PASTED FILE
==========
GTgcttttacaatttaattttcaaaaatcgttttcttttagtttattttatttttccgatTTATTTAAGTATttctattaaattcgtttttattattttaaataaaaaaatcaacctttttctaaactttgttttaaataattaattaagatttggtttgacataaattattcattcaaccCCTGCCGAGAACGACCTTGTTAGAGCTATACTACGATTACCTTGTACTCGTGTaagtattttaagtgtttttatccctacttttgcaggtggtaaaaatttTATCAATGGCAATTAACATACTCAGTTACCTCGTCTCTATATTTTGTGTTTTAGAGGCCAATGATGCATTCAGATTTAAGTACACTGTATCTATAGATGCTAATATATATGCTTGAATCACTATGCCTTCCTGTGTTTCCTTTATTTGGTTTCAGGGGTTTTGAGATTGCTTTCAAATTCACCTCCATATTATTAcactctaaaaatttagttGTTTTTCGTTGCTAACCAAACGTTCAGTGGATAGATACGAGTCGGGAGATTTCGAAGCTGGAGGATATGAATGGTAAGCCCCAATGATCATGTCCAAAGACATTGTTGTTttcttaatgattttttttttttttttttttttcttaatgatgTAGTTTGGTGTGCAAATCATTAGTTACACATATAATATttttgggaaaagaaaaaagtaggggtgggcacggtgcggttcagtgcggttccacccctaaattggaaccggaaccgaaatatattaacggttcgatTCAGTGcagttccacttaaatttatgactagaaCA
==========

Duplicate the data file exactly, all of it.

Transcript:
GTgcttttacaatttaattttcaaaaatcgttttcttttagtttattttatttttccgatTTATTTAAGTATttctattaaattcgtttttattattttaaataaaaaaatcaacctttttctaaactttgttttaaataattaattaagatttggtttgacataaattattcattcaaccCCTGCCGAGAACGACCTTGTTAGAGCTATACTACGATTACCTTGTACTCGTGTaagtattttaagtgtttttatccctacttttgcaggtggtaaaaatttTATCAATGGCAATTAACATACTCAGTTACCTCGTCTCTATATTTTGTGTTTTAGAGGCCAATGATGCATTCAGATTTAAGTACACTGTATCTATAGATGCTAATATATATGCTTGAATCACTATGCCTTCCTGTGTTTCCTTTATTTGGTTTCAGGGGTTTTGAGATTGCTTTCAAATTCACCTCCATATTATTAcactctaaaaatttagttGTTTTTCGTTGCTAACCAAACGTTCAGTGGATAGATACGAGTCGGGAGATTTCGAAGCTGGAGGATATGAATGGTAAGCCCCAATGATCATGTCCAAAGACATTGTTGTTttcttaatgattttttttttttttttttttttcttaatgatgTAGTTTGGTGTGCAAATCATTAGTTACACATATAATATttttgggaaaagaaaaaagtaggggtgggcacggtgcggttcagtgcggttccacccctaaattggaaccggaaccgaaatatattaacggttcgatTCAGTGcagttccacttaaatttatgactagaaCA